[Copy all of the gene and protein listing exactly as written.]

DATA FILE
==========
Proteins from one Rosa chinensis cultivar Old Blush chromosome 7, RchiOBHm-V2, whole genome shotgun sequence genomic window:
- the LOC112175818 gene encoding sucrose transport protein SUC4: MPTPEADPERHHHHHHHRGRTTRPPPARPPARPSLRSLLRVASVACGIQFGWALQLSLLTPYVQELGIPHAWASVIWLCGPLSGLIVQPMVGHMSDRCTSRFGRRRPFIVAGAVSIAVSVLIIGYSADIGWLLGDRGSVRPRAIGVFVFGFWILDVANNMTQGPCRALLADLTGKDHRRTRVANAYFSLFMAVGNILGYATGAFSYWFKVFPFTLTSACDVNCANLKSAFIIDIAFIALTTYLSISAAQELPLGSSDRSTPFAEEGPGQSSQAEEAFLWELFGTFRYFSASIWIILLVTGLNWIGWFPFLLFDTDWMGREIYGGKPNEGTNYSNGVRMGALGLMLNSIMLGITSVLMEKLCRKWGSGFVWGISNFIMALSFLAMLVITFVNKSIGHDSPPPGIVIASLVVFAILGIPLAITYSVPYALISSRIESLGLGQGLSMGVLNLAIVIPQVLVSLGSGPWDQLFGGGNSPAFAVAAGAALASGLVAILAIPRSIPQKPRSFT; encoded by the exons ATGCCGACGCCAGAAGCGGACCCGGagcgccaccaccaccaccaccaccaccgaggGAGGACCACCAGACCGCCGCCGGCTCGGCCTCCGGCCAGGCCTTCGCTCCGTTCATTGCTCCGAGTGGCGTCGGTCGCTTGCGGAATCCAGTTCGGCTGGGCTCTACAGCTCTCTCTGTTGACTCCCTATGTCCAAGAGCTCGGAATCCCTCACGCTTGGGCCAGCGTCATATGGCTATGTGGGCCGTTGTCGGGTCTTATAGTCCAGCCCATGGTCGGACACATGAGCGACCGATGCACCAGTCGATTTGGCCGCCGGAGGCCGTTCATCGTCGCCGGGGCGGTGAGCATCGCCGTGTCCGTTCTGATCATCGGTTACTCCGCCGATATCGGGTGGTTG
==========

Proteins from one Rosa chinensis cultivar Old Blush chromosome 7, RchiOBHm-V2, whole genome shotgun sequence genomic window:
- the LOC112175818 gene encoding sucrose transport protein SUC4: MPTPEADPERHHHHHHHRGRTTRPPPARPPARPSLRSLLRVASVACGIQFGWALQLSLLTPYVQELGIPHAWASVIWLCGPLSGLIVQPMVGHMSDRCTSRFGRRRPFIVAGAVSIAVSVLIIGYSADIGWLLGDRGSVRPRAIGVFVFGFWILDVANNMTQGPCRALLADLTGKDHRRTRVANAYFSLFMAVGNILGYATGAFSYWFKVFPFTLTSACDVNCANLKSAFIIDIAFIALTTYLSISAAQELPLGSSDRSTPFAEEGPGQSSQAEEAFLWELFGTFRYFSASIWIILLVTGLNWIGWFPFLLFDTDWMGREIYGGKPNEGTNYSNGVRMGALGLMLNSIMLGITSVLMEKLCRKWGSGFVWGISNFIMALSFLAMLVITFVNKSIGHDSPPPGIVIASLVVFAILGIPLAITYSVPYALISSRIESLGLGQGLSMGVLNLAIVIPQVLVSLGSGPWDQLFGGGNSPAFAVAAGAALASGLVAILAIPRSIPQKPRSFT; encoded by the exons ATGCCGACGCCAGAAGCGGACCCGGagcgccaccaccaccaccaccaccaccgaggGAGGACCACCAGACCGCCGCCGGCTCGGCCTCCGGCCAGGCCTTCGCTCCGTTCATTGCTCCGAGTGGCGTCGGTCGCTTGCGGAATCCAGTTCGGCTGGGCTCTACAGCTCTCTCTGTTGACTCCCTATGTCCAAGAGCTCGGAATCCCTCACGCTTGGGCCAGCGTCATATGGCTATGTGGGCCGTTGTCGGGTCTTATAGTCCAGCCCATGGTCGGACACATGAGCGACCGATGCACCAGTCGATTTGGCCGCCGGAGGCCGTTCATCGTCGCCGGGGCGGTGAGCATCGCCGTGTCCGTTCTGATCATCGGTTACTCCGCCGATATCGGGTGGTTG